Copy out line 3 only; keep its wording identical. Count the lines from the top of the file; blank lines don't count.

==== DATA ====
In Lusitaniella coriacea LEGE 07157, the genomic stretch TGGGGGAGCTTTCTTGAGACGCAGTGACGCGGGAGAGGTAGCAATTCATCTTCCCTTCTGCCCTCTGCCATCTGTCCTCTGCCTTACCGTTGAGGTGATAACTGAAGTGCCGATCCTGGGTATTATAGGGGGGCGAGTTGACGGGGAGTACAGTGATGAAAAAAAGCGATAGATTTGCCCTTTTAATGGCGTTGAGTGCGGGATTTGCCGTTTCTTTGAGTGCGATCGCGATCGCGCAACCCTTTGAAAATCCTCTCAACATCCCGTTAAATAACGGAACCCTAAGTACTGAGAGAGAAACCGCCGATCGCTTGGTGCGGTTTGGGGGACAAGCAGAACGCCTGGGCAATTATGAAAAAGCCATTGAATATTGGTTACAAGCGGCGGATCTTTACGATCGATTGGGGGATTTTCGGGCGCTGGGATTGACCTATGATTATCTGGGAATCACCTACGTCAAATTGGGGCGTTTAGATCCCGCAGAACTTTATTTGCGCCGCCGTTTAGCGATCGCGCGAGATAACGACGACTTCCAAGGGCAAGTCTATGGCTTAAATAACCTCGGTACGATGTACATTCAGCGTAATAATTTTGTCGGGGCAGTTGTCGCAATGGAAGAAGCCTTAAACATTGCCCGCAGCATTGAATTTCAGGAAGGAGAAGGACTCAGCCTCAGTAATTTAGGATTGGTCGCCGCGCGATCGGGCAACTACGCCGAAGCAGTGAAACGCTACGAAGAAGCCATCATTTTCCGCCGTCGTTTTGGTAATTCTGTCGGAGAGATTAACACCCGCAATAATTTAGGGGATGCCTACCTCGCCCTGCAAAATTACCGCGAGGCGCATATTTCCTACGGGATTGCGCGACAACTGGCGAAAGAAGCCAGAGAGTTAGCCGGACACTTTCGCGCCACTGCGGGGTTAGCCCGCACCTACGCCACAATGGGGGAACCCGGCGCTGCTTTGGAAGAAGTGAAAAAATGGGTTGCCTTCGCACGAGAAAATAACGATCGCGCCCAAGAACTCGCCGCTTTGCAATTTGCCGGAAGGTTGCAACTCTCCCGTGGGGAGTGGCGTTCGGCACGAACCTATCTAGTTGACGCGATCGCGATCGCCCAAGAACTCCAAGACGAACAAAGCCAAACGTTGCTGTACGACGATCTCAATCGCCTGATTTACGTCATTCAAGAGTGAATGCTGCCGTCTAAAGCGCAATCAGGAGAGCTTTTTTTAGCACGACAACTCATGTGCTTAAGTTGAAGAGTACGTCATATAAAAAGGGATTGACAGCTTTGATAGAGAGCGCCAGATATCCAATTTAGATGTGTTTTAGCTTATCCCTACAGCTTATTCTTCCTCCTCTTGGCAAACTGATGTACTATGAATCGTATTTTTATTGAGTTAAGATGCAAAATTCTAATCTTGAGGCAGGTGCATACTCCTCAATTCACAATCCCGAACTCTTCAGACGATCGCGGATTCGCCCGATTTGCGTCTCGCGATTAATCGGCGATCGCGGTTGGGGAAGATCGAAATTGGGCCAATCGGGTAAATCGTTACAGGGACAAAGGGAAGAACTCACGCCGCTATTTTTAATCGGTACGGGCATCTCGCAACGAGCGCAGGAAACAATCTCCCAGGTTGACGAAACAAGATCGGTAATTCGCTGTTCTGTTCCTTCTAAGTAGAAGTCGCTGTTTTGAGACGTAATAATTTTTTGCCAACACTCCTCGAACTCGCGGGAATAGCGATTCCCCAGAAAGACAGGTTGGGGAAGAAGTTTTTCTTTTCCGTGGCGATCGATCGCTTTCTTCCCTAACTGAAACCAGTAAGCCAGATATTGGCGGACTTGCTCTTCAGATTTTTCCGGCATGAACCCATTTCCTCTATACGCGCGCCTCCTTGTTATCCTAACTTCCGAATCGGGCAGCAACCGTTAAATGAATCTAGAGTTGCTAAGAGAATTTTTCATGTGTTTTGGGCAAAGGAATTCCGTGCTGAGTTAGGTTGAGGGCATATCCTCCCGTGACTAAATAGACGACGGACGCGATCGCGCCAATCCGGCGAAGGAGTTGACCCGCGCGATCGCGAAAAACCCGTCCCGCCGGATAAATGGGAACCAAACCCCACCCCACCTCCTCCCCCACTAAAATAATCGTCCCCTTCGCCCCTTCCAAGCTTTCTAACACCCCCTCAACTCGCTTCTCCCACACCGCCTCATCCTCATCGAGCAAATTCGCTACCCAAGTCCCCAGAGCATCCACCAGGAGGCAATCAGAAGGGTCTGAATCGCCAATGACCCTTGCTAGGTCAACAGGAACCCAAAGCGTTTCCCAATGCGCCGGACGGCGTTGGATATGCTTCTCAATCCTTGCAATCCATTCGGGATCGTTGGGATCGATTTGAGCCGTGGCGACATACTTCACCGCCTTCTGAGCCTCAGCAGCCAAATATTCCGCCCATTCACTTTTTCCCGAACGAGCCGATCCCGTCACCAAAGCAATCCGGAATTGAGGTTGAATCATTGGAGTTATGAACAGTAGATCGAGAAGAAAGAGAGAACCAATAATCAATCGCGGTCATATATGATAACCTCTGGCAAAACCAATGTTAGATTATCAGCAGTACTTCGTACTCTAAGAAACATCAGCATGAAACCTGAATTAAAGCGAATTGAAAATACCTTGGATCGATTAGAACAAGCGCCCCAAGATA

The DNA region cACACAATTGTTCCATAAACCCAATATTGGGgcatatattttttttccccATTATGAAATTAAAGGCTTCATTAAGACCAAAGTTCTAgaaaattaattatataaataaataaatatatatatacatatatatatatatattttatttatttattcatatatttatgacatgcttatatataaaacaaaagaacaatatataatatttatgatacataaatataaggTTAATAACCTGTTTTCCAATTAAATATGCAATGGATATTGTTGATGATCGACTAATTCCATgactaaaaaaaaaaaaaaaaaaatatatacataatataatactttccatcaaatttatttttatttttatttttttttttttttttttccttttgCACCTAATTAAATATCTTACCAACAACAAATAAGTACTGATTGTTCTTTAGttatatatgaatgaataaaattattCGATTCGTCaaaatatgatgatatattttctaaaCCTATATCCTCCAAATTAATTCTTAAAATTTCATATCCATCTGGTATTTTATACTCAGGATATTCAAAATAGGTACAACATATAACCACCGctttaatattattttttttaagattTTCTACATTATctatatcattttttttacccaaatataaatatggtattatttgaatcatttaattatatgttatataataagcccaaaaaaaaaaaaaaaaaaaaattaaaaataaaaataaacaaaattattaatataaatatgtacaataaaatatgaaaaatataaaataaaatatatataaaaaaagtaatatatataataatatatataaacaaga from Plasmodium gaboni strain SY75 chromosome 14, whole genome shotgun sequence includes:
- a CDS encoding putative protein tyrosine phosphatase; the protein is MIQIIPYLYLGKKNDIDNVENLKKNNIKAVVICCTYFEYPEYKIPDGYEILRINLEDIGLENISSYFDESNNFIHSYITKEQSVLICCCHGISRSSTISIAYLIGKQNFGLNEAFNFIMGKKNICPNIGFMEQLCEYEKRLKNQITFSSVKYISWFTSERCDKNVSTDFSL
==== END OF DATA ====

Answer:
- a CDS encoding putative protein tyrosine phosphatase; the protein is MIQIIPYLYLGKKNDIDNVENLKKNNIKAVVICCTYFEYPEYKIPDGYEILRINLEDIGLENISSYFDESNNFIHSYITKEQSVLICCCHGISRSSTISIAYLIGKQNFGLNEAFNFIMGKKNICPNIGFMEQLCEYEKRLKNQITFSSVKYISWFTSERCDKNVSTDFSL